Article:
1. I finished two books this week ...
- Michael Connelly's The Crossing (2015), his most recent novel featuring detective (well, former LAPD detective) Harry Bosch (subject of a TV series on Amazon, Bosch, starring Titus Welliver in the title role) and his half-brother, Mick Haller, an unconventional LA defense attorney, subject of some other Connelly novels and one film--The Lincoln Lawyer (2012) with Matthew McConaughey as Haller. (Whew! That's a lot for one sentence!) Haller convinces Bosch to help him clear his latest client, a man accused of a vicious murder. Bosch is not crazy about doing it--his old cop-colleagues hate few things more than ex-cops who work for defense attorneys--but he agrees to help only until he believes the guy is guilty, at which time, Bosch will walk. Well, of course, he does not walk, and the story is both intricate and clever. I had a lot of fun reading it, have no problem recommending it! (Oh, and there's a bit of playfulness in the novel: Haller talks about how he gets a hard time from some because Matthew McConaughey played him in a film!)
- The second book (I Will Find You, 2016) is an investigative memoir by my final editor at the Cleveland Plain Dealer, Joanna Connors, who was also (probably) the final books editor at that paper, which not too long ago began importing all of its book reviews from the wire services. Anyway, Joanna has written a powerful and wrenching story of her rape in 1984--of its devastating aftermath on her (and her family), of her decision, years later, to pursue the story in detail, to find people who knew the rapist (who died in prison), including family members, whom Joanna tracked down with a relentlessness worthy of, well, of a Michael Connelly detective. Once I started it, I stopped only once (Sleep commanded; I obeyed), finishing it in two sittings/reclinings. It is very difficult to read in places (she spares few, if any, details), and I admired how she played/wrote not for sympathy but for understanding. I was amazed at her courage: I don't believe I could have done a tiny portion of what she did to investigate her horrible story.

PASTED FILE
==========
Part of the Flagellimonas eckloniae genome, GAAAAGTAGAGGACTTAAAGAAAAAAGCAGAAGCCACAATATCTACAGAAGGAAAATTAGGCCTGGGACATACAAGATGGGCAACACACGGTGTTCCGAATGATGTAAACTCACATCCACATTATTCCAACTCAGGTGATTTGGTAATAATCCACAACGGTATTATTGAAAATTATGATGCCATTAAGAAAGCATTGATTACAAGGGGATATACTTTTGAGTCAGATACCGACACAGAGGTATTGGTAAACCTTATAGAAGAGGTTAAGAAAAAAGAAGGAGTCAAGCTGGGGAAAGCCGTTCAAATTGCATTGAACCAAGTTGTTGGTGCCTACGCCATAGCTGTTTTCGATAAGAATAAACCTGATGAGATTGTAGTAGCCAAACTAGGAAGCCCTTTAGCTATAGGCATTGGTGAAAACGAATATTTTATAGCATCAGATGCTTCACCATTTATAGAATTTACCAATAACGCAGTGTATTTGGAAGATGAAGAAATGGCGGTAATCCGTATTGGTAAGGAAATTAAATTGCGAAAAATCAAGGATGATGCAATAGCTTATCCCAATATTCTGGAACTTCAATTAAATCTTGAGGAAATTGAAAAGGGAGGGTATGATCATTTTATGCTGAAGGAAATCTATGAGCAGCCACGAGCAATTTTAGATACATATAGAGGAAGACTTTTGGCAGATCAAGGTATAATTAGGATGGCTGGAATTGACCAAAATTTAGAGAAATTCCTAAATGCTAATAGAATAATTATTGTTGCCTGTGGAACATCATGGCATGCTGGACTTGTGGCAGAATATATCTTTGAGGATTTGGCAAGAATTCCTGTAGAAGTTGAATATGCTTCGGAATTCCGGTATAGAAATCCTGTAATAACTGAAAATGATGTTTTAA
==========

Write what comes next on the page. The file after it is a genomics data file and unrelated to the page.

She'll be doing a presentation at the Hudson Library on Wed. evening; I will be there.
2. Last night, Joyce and I drove to Kent to see Eye in the Sky, the recent film (2015) that highlights the moral complexities of drone warfare (link to trailer). Starring Helen Mirren, Alan Rickman (in his final role), and the busy Aaron Paul, the film focuses on a decision to fire or not to fire a missile at a building where some terrorists are gathered (in Kenya). There is no doubt the Bad Guys are there (a bug provides a live TV feed to prove it)--or that they are bad (we see two of them donning explosive vests)--but the problem is "collateral damage"--a phrase personified by a charming little girl who is selling bread nearby and who, in her spare time, loves to play with a hula hoop. If the missile strikes, it is almost certain she will be injured--or killed. The characters all wrestle with this decision in many ways, from many perspectives, but I ain't tellin' what happens. Joyce and I were both very impressed with the film (moral complexity? what's that?) and with its performers.
3. Speaking of the Bosch TV series (see #1 above), we have watched all but the final episode of the second season (Amazon streaming). Maybe we'll get to the final one tonight? Welliver is not exactly the Bosch I've imagined as I've read all the novels about him, but ... he's good.
4. Finally, Joyce and I are big fans of the films by the Coen Bros., so we've decided to watch them all, in order. Friday night was Blood Simple (1984), a film I thought we'd seen, but I guess not. Remembered virtually nothing as we were watching its, well, grimness. So much of the Coens is in evidence: empty landscapes, people who aren't as clever as they think they are, stark violence, clever cameras, surprises galore. (Link to trailer.) Next--Raising Arizona.